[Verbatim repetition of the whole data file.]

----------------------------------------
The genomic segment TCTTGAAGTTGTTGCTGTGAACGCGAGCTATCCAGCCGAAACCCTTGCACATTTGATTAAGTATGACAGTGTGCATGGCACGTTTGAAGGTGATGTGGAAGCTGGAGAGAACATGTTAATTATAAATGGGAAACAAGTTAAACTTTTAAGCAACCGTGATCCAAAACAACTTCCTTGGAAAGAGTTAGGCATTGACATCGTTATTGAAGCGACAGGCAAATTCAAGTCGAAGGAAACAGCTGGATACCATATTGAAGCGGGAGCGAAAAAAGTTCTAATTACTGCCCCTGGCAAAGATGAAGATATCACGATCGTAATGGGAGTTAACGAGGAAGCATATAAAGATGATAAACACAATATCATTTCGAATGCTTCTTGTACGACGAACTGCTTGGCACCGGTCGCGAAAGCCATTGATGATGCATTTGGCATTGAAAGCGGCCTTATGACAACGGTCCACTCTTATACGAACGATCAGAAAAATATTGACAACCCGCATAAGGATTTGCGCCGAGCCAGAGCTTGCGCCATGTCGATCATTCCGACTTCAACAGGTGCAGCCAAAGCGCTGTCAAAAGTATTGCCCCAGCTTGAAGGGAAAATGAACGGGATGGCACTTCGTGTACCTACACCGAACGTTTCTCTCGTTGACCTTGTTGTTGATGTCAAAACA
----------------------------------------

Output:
The genomic segment TCTTGAAGTTGTTGCTGTGAACGCGAGCTATCCAGCCGAAACCCTTGCACATTTGATTAAGTATGACAGTGTGCATGGCACGTTTGAAGGTGATGTGGAAGCTGGAGAGAACATGTTAATTATAAATGGGAAACAAGTTAAACTTTTAAGCAACCGTGATCCAAAACAACTTCCTTGGAAAGAGTTAGGCATTGACATCGTTATTGAAGCGACAGGCAAATTCAAGTCGAAGGAAACAGCTGGATACCATATTGAAGCGGGAGCGAAAAAAGTTCTAATTACTGCCCCTGGCAAAGATGAAGATATCACGATCGTAATGGGAGTTAACGAGGAAGCATATAAAGATGATAAACACAATATCATTTCGAATGCTTCTTGTACGACGAACTGCTTGGCACCGGTCGCGAAAGCCATTGATGATGCATTTGGCATTGAAAGCGGCCTTATGACAACGGTCCACTCTTATACGAACGATCAGAAAAATATTGACAACCCGCATAAGGATTTGCGCCGAGCCAGAGCTTGCGCCATGTCGATCATTCCGACTTCAACAGGTGCAGCCAAAGCGCTGTCAAAAGTATTGCCCCAGCTTGAAGGGAAAATGAACGGGATGGCACTTCGTGTACCTACACCGAACGTTTCTCTCGTTGACCTTGTTGTTGATGTCAAAACA